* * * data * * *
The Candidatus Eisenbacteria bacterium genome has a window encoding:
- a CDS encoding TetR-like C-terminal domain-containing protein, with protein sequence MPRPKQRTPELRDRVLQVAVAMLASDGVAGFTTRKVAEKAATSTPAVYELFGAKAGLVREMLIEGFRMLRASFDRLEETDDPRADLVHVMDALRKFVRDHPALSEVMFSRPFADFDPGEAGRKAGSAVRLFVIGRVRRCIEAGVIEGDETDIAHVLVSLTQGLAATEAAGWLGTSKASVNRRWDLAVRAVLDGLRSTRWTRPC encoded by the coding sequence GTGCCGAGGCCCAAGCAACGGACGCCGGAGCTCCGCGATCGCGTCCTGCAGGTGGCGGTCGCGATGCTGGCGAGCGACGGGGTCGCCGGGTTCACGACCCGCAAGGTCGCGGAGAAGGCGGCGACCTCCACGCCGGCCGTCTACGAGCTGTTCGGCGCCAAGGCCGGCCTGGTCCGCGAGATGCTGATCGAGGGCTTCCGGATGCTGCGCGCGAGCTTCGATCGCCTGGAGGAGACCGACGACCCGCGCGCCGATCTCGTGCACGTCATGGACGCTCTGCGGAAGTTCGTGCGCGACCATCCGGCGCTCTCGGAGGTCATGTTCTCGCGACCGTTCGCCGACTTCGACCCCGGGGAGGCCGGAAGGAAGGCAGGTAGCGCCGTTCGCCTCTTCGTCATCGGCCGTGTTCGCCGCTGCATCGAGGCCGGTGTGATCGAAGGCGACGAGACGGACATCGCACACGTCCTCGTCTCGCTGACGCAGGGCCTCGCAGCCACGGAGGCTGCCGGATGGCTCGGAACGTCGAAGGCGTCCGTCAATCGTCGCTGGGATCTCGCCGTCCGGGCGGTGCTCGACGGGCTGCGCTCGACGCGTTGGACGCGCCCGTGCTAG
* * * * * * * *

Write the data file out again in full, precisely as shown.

The Candidatus Eisenbacteria bacterium genome has a window encoding:
- a CDS encoding TetR-like C-terminal domain-containing protein, with protein sequence MPRPKQRTPELRDRVLQVAVAMLASDGVAGFTTRKVAEKAATSTPAVYELFGAKAGLVREMLIEGFRMLRASFDRLEETDDPRADLVHVMDALRKFVRDHPALSEVMFSRPFADFDPGEAGRKAGSAVRLFVIGRVRRCIEAGVIEGDETDIAHVLVSLTQGLAATEAAGWLGTSKASVNRRWDLAVRAVLDGLRSTRWTRPC encoded by the coding sequence GTGCCGAGGCCCAAGCAACGGACGCCGGAGCTCCGCGATCGCGTCCTGCAGGTGGCGGTCGCGATGCTGGCGAGCGACGGGGTCGCCGGGTTCACGACCCGCAAGGTCGCGGAGAAGGCGGCGACCTCCACGCCGGCCGTCTACGAGCTGTTCGGCGCCAAGGCCGGCCTGGTCCGCGAGATGCTGATCGAGGGCTTCCGGATGCTGCGCGCGAGCTTCGATCGCCTGGAGGAGACCGACGACCCGCGCGCCGATCTCGTGCACGTCATGGACGCTCTGCGGAAGTTCGTGCGCGACCATCCGGCGCTCTCGGAGGTCATGTTCTCGCGACCGTTCGCCGACTTCGACCCCGGGGAGGCCGGAAGGAAGGCAGGTAGCGCCGTTCGCCTCTTCGTCATCGGCCGTGTTCGCCGCTGCATCGAGGCCGGTGTGATCGAAGGCGACGAGACGGACATCGCACACGTCCTCGTCTCGCTGACGCAGGGCCTCGCAGCCACGGAGGCTGCCGGATGGCTCGGAACGTCGAAGGCGTCCGTCAATCGTCGCTGGGATCTCGCCGTCCGGGCGGTGCTCGACGGGCTGCGCTCGACGCGTTGGACGCGCCCGTGCTAG